Can We Fix Our Budget With Pricier Parking?
According to Larry Sandler, City of Milwaukee property values fell 5% as a result of the recession and the city may need to provide another $40 million to their pension fund. What does this mean for the budget?
A 5% decrease in property values means a 3% increase in the property tax levy would translate into an 8.4% increase in the tax rate, from $8.09 to $8.77 per $1,000 assessed valuation, Reavey said. How that affects individual properties would depend on the property’s actual assessment, which could differ significantly from the citywide average.
Conversely, if Mayor Tom Barrett and aldermen wanted to keep the tax rate flat, they would have to cut the levy by 5%, or nearly $12 million, from $237 million to $225.1 million, Reavey wrote.
While 2010 budget deliberations are still months away, Murphy said spending cuts are likely, because “there’s no way I can foresee the council or the mayor . . . having double-digit (tax) increases.”
That first paragraph is a little choppy, but essentially what it means is that a homeowner with a $150,000 house would see their property tax bill rise by $102. I think the Journal Sentinel’s practice of reporting on property taxes confuses most readers — all anyone wants to know is how much they’re paying. Describing the rate change as a percentage increase makes it sound much more drastic than simply putting it in dollar terms: $68 per $100,000.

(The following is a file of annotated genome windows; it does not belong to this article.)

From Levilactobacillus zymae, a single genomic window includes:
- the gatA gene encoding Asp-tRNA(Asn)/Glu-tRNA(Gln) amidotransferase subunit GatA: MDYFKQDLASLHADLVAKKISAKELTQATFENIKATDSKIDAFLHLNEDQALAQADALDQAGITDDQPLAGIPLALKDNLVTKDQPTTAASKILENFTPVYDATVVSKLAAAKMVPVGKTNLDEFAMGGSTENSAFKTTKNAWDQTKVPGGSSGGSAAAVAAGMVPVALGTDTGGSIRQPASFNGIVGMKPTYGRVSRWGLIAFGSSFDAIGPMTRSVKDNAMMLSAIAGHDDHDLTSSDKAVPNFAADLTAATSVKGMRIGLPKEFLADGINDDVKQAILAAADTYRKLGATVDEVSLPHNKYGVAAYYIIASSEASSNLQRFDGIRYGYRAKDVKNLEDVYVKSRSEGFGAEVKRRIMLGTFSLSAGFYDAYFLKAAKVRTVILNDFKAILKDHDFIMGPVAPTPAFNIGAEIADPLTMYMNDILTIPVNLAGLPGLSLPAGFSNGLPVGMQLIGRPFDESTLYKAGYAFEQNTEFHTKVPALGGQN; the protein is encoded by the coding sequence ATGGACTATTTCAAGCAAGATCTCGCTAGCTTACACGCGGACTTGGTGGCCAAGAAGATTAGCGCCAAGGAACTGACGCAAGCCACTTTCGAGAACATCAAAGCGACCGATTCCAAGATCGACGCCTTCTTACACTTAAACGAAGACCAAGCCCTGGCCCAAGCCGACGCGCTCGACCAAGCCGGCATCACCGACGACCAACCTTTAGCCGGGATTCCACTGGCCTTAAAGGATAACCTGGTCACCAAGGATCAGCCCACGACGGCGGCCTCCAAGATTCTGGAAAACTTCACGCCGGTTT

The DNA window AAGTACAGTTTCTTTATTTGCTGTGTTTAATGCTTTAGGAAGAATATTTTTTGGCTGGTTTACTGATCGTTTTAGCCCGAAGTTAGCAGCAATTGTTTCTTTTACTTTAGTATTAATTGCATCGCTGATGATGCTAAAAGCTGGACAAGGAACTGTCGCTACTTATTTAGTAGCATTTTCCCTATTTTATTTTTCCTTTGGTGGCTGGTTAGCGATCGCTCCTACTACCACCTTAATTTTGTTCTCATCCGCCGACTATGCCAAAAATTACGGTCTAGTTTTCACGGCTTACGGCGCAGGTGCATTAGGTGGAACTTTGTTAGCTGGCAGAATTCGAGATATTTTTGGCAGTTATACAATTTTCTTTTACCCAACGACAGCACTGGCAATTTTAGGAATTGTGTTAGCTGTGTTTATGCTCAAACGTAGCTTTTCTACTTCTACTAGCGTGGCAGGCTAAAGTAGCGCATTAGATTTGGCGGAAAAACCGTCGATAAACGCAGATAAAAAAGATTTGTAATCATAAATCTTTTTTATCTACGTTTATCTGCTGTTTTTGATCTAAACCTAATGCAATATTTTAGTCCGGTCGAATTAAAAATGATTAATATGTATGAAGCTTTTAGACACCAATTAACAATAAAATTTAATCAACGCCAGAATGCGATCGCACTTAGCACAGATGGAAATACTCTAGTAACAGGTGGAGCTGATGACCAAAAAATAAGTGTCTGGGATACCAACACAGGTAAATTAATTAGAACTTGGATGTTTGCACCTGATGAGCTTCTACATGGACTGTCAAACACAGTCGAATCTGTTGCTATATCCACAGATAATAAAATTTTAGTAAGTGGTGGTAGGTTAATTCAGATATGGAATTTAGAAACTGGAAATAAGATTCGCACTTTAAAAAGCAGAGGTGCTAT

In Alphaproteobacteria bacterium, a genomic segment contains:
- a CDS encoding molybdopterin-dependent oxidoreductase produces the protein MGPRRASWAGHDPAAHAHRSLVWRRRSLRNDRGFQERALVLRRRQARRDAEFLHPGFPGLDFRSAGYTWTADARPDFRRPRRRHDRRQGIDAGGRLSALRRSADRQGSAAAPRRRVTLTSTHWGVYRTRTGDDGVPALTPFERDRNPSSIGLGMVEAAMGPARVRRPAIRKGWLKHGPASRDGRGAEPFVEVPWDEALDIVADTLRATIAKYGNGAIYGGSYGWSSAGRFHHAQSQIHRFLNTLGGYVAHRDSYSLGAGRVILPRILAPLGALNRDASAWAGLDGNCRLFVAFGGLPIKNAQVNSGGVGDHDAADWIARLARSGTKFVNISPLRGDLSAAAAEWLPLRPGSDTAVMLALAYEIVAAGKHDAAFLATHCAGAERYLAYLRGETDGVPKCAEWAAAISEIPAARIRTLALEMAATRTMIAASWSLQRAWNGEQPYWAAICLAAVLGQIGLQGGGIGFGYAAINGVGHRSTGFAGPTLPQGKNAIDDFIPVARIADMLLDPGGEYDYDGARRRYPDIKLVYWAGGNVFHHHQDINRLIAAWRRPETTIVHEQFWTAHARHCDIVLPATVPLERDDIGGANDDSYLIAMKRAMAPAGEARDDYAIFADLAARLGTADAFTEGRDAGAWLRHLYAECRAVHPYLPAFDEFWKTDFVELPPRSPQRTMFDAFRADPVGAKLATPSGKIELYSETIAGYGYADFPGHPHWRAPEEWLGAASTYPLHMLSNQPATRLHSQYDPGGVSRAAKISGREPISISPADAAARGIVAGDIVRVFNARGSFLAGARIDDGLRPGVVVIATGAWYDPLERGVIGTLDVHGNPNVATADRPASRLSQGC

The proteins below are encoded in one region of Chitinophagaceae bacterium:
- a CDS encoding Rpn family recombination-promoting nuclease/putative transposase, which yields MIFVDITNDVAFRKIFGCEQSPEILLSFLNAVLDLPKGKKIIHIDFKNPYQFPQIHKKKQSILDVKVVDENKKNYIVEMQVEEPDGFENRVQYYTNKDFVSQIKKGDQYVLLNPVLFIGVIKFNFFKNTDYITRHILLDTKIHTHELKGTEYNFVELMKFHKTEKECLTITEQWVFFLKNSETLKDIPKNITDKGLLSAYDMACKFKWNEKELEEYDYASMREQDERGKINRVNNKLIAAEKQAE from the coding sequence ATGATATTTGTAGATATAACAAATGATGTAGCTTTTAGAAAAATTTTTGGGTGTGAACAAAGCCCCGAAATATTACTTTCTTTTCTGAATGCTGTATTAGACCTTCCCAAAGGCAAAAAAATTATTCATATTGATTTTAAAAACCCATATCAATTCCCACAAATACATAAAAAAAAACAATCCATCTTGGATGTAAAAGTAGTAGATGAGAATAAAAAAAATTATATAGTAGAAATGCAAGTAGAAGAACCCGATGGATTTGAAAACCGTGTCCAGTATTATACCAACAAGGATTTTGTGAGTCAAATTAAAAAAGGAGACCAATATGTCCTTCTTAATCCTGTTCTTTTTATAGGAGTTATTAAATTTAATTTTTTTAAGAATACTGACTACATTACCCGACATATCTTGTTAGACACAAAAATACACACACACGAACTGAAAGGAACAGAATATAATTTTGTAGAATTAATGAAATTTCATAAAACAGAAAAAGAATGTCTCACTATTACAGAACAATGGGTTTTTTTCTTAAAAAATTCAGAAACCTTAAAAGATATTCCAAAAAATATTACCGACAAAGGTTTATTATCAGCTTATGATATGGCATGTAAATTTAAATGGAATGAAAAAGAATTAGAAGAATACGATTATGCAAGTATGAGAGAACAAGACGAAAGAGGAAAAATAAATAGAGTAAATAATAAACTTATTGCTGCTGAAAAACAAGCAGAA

Now is that fair or should the city cut services in order to keep homeowner’s happy? What if there was another option for recovering this lost revenue and keeping services intact? I believe that some type of performance parking could be part of that option, with the added benefit of pricing the cost of parking in a more business-savvy manner that would allow for roughly 10-15% of parking spaces in an area left open. People would stop complaining about parking and we’d patch our budget deficit all in one!
By pricing parking spaces competitively in specific downtown areas, the city could generate significant revenue to repair the deficit. The Third Ward and Downtown areas currently offer free parking (with time limits) on Saturdays. In both districts, the city is essentially giving money away by not pricing parking at a fair rate. A more blatant example is in the area around the Bradley Center. To park in the lots across from the Bradley Center on 4th St it will cost you $20. The metered street parking in that area will run you $1.50/hr at most, but after 6pm it’s free. These spots should be upgraded to the LUKE parking meters and should be priced as expensively as the parking garages in the area during sporting events. The spots would still be filled since the demand for parking is much greater than the supply of street parking in front of the Bradley Center; that’s why private parking garages can charge $20.
There are more complications when it comes to other areas in the city, but pricing parking with the goal of having a small percentage of spaces always open seems like a sensible way to begin addressing the serious deficits we’re about to face.